1. Location, location, location! There's a reason you pay higher amount for a a heavy foot traffic area. 

2. Hire someone to run the shop, do the merchandising and styling and I can do the stuff I enjoy. (Buying and marketing)

3. Narrow down the products I offer. Become a niche shop (but not too niche)

4. Have WAY MORE CAPITAL. Have you realized HOW MUCH MONEY a brick and mortar costs yet? I hated that my online shop kept the brick + mortar afloat. Before I opened up the brick + mortar I was use to seeing several 0s in my bank account... having a brick + mortar meant for so many months at a time it was just head barely above water. I hated, HATED that feeling.

Of course I'm not delving into everything here. There was a lot more things that went wrong with the brick + mortar that I won't get into because you know, that chapter is closed now. And really, the lessons learned are the most important.

 If you're someone that has thought about opening your own store, I really hope my post gives you some clarity and perspective. It is important to differentiate expectations from reality. Also, really ask yourself WHY do you want to open up a store. 

I asked myself this several times and my answer was always along the realm of "If I don't try it now, I'll always wonder what if..." 

So, I got it out of my system. Thankfully debt free, but building up my business nest egg is going to take some time. It's nice to see one of the 0s back though and holding steady. One step at a time, one day at a time!

Reviews (8 comments)

  • Katherine On

    Thank you for your honesty. I am a shop owner in New York and I am going through all of this right now. It is good to know that I am not alone. Best of luck on your move to the studio. xx

  • Olga On

    Thanks for hour honesty, Rodelle! I have always thought that running a shop (or a cafe/restaurant…) is so so hard and have infinite respect for those who do it! I am an extreme extravert and even I have to say – communication can be so exhausting! Even if al the conversations you have a lovely and friendly and meaningful. It just drains you. So I’m happy for you for making this decision. I seem to recognise some of my traits in your posts, so I’ll allow myself a guess – I can imagine it’s not easy to “give up” something for you since you seem to be quite a perfectionist and such a hard worker! But it’s so important to let go once it’s time!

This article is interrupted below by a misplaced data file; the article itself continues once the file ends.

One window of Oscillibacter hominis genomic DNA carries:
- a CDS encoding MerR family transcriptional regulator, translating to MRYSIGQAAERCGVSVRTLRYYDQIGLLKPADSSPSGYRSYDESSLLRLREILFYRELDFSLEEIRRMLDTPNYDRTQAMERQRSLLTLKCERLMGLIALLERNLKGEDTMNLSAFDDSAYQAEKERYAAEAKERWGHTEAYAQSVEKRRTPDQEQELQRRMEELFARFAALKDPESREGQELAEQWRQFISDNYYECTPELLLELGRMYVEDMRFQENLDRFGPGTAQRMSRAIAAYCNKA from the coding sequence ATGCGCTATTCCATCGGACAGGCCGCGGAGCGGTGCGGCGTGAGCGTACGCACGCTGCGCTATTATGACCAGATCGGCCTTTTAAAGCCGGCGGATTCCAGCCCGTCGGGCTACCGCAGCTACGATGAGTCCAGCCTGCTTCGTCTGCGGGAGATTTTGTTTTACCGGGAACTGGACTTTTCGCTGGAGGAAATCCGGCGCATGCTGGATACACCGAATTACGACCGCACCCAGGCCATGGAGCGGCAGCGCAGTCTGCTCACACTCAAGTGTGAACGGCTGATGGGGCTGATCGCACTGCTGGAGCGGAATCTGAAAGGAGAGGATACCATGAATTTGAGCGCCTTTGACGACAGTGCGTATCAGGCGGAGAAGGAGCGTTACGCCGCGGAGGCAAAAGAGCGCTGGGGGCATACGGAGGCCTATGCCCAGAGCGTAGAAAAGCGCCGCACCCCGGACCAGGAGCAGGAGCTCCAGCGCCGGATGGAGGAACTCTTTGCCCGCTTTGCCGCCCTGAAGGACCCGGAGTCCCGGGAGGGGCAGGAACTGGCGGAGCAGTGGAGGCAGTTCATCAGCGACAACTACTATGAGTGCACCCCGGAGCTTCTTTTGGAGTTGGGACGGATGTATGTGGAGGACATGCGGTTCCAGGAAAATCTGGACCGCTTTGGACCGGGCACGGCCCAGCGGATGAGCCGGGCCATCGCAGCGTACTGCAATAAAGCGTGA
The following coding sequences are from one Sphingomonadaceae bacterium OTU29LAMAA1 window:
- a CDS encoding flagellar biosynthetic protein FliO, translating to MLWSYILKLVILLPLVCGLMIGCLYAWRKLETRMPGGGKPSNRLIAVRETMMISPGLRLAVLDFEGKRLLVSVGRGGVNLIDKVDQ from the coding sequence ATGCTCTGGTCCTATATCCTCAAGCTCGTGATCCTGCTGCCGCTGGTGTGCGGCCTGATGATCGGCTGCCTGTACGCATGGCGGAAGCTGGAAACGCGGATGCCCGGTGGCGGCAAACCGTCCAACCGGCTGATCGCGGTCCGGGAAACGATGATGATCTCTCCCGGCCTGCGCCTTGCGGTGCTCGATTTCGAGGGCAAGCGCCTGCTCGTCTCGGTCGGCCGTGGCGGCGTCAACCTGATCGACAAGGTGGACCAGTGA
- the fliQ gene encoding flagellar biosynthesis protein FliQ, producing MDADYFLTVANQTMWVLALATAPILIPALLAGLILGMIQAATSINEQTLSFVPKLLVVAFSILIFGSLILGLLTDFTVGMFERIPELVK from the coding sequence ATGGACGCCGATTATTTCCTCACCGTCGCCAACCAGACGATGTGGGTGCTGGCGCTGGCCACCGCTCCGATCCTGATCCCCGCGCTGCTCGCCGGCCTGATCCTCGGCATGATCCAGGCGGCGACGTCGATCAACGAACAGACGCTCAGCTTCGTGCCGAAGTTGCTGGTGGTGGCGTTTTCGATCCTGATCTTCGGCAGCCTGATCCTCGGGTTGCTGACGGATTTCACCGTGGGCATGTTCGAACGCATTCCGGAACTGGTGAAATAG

Also, I have a question: what does “sister shop” mean? I’m confused since you’re writing about how you don’t want to run a brick and mortar and then you’re saying you’re opening another…

  • Heidi On

    Thank you for this post! I’ve always wanted to own a shop. I currently have my own clothing line that I design and manufacture myself. The goal is to really pare down the line and open a store that carries other designers as well. I’ve always known that the vacations are nonexistent, they pay is marginal, and I’ll literally always be working. The thing is, I’m used to being broke (you have extra zeros in your bank account!?!), I’m already working constantly and selling on weekends. Bonus: I already own a good chunk of needed store fixtures.
    Thanks for the honesty, it’s good to know I’m prepping myself for the right problems :)

  • Daryn On

    This is so amazing- so insightful !! After running an online shop for years I have been considering opening a brick n mortar ( I actually spoke to agents today) and exactly what you said about your personality and time- I am not sure it is right for me. Do you have any insight for business space ( I currently have a large work room at home)? I might continue online and have a space that offers open studio hours etc. thank you for your post!

  • Sonya Nikc On

    You’re awesome, truly needed to read this. So happy I came by it. Xx